I wrote “The commanding officers of the other bases on that island still had missions and foresaw the rise of China in the not so distant future. They weren’t consulted on the base closure though. Too much had happened and doing so would have made the Navy look like a bunch of fools in front of congress.”
      What I meant to write was “The commanding officers of the other bases on that island still had missions and foresaw the rise of China in the not so distant future. They weren’t consulted on the base closure though. By the time those other commanding officers were consulted too much progress (signatures/discussions/politicking) had been made towards closing down the Naval Air Station (needed to support the other commands on Adak) and any attempt to alter the closeure of NAS Adak would have made the Navy look like a bunch of fools in front of congress. To save face the Navy scrapped everything. What a waste. I had a personal conversation with the command masterchief at the Naval Security Group Activity (a different base on the north end of Adak Island) and he just shook his head and told me they were all fools and we’ have to be re-opening the bases in about 20 or 30 years to counter the Chinese threat. This was in January 1994.”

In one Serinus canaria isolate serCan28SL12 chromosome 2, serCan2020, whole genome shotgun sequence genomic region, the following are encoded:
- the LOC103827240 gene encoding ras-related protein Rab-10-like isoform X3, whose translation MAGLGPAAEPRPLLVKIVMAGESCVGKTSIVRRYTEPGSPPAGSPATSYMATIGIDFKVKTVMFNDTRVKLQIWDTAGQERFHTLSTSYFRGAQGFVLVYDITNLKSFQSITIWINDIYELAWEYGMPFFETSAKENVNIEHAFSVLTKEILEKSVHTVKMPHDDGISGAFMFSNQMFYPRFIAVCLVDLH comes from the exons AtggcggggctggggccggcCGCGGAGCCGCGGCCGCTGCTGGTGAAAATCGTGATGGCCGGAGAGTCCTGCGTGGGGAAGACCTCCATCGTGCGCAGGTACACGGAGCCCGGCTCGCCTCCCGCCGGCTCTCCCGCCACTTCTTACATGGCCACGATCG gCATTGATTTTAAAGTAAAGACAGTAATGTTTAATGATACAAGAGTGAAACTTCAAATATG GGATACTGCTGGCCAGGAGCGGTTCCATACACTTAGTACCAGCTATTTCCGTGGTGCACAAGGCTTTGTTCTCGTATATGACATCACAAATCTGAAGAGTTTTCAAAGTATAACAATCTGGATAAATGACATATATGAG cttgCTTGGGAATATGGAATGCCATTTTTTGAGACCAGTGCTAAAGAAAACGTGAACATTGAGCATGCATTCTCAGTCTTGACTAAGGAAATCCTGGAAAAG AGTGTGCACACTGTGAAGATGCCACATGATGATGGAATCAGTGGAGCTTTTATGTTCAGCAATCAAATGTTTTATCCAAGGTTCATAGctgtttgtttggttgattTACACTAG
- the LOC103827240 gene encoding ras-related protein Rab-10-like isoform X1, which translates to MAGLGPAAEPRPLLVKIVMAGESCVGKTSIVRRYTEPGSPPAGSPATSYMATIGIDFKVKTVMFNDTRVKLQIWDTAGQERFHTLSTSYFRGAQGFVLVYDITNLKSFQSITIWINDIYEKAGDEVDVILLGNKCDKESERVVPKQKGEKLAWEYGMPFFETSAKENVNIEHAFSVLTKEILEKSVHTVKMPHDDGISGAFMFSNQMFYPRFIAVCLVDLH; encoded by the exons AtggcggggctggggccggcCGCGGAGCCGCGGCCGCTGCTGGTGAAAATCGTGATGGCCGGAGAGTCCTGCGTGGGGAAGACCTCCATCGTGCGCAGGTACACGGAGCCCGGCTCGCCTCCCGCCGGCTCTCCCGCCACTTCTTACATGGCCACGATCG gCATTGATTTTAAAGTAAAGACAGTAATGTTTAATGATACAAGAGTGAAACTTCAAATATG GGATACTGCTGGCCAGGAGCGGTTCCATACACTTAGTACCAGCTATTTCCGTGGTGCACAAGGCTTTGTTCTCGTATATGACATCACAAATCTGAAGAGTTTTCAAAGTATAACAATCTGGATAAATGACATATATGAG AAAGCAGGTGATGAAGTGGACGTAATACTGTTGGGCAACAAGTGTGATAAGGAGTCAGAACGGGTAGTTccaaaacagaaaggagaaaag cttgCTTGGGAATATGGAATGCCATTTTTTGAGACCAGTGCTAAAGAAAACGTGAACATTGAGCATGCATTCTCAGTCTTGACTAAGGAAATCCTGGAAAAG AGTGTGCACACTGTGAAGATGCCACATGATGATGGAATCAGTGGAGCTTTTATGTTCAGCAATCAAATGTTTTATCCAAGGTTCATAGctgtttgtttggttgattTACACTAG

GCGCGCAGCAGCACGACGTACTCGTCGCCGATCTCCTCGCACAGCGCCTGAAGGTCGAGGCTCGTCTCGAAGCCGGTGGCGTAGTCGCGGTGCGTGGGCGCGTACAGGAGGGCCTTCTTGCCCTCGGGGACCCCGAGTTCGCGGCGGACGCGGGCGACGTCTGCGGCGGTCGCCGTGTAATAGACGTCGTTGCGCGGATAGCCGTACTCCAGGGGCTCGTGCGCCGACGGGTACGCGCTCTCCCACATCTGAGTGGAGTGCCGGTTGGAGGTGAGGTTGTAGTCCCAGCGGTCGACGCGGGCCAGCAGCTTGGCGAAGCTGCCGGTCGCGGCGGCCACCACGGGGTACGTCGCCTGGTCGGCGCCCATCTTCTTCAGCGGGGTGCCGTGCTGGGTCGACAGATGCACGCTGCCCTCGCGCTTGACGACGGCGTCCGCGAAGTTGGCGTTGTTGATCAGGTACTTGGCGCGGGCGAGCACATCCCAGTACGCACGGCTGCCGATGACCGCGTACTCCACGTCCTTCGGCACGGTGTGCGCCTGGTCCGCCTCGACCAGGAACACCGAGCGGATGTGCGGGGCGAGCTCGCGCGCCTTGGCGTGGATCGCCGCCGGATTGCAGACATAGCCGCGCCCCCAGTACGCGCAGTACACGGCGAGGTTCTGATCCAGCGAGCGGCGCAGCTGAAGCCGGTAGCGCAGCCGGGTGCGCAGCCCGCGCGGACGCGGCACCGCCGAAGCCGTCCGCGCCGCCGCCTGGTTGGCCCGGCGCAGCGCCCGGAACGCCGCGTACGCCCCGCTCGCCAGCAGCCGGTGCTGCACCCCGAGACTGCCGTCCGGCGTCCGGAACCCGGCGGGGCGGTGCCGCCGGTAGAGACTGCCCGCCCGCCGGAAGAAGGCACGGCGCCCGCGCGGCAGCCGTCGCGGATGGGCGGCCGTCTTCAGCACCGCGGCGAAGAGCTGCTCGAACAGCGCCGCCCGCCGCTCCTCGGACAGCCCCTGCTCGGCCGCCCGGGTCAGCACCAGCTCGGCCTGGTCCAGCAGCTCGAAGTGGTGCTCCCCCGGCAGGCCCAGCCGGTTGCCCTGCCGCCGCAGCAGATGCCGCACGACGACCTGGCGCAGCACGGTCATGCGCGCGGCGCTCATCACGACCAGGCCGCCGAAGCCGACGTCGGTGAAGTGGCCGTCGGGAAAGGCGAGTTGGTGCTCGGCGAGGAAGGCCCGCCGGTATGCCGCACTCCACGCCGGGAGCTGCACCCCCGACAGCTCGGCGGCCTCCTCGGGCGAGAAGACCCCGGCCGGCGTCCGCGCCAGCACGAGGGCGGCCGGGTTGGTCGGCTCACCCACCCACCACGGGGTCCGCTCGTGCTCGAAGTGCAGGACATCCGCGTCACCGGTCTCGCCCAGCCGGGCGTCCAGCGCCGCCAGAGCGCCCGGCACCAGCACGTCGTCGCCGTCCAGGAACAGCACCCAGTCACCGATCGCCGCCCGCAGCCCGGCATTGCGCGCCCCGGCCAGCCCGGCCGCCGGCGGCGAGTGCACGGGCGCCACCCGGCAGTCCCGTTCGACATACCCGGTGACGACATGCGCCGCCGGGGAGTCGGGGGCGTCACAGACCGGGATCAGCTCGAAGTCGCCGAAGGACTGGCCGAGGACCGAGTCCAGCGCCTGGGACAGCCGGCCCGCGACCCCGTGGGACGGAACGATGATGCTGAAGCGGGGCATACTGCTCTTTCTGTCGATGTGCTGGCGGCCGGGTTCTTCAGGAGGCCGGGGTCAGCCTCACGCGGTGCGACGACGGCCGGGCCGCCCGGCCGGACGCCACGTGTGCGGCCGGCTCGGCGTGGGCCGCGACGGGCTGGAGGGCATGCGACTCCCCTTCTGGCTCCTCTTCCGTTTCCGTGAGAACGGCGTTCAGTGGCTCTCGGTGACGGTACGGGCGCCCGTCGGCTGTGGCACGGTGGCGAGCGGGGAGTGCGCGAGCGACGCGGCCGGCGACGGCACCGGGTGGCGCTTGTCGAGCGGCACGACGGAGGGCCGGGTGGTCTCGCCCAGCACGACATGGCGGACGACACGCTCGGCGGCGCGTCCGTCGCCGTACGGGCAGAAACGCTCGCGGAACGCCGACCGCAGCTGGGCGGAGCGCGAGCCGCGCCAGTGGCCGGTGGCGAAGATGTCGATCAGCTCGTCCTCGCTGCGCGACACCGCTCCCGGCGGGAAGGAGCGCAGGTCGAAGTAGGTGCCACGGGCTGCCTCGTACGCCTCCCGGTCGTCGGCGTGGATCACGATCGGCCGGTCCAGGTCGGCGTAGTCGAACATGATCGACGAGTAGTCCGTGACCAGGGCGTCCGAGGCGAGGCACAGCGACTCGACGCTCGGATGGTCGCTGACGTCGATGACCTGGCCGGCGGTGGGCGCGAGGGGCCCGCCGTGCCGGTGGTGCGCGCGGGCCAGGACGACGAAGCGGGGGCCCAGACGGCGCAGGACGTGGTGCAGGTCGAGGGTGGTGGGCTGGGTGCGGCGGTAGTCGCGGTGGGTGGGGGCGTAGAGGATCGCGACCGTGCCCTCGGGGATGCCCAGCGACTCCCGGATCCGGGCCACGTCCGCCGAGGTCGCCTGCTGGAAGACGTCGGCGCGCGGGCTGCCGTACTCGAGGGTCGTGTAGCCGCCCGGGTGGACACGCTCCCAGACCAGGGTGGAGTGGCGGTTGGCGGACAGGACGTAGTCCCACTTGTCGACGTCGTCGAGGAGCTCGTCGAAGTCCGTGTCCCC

• Ask the NAS Adak Commanding Officer. His name was Captain “Corky” Caldwell. As I understand it he took a twilight billet at Elmendorf AFB (Now JBER), and then transitioned into management at the Ted Stevens International Airport. He’s the guy who got those bases closed.

  9. The docrine of an “international rules-based order” created, interpreted and enforced exclusively by the US and its’ proxy neutered Euro poodles is a concept for which has long since sailed. Industry was the basis for our wealth, strength and national security. We chose to remain meekly silent as our industry was relocated overseas, primarily to the PRC. The obvious and unavoidable consequences of national impoverishment and enrichment of the PRC inevitably followed. We were told to be content as a service based economy, ie, life as indentured servants to our ruling elites represented by our Uniparty politicians. It makes sense the Chinese would keep an eye on their unstable, moronically managed, nuclear armed neighbor, as they are now becoming wealthy and wish to stay that way. There is far more Chinese and Russian volume and value of goods on the Pacific sea lanes than ours.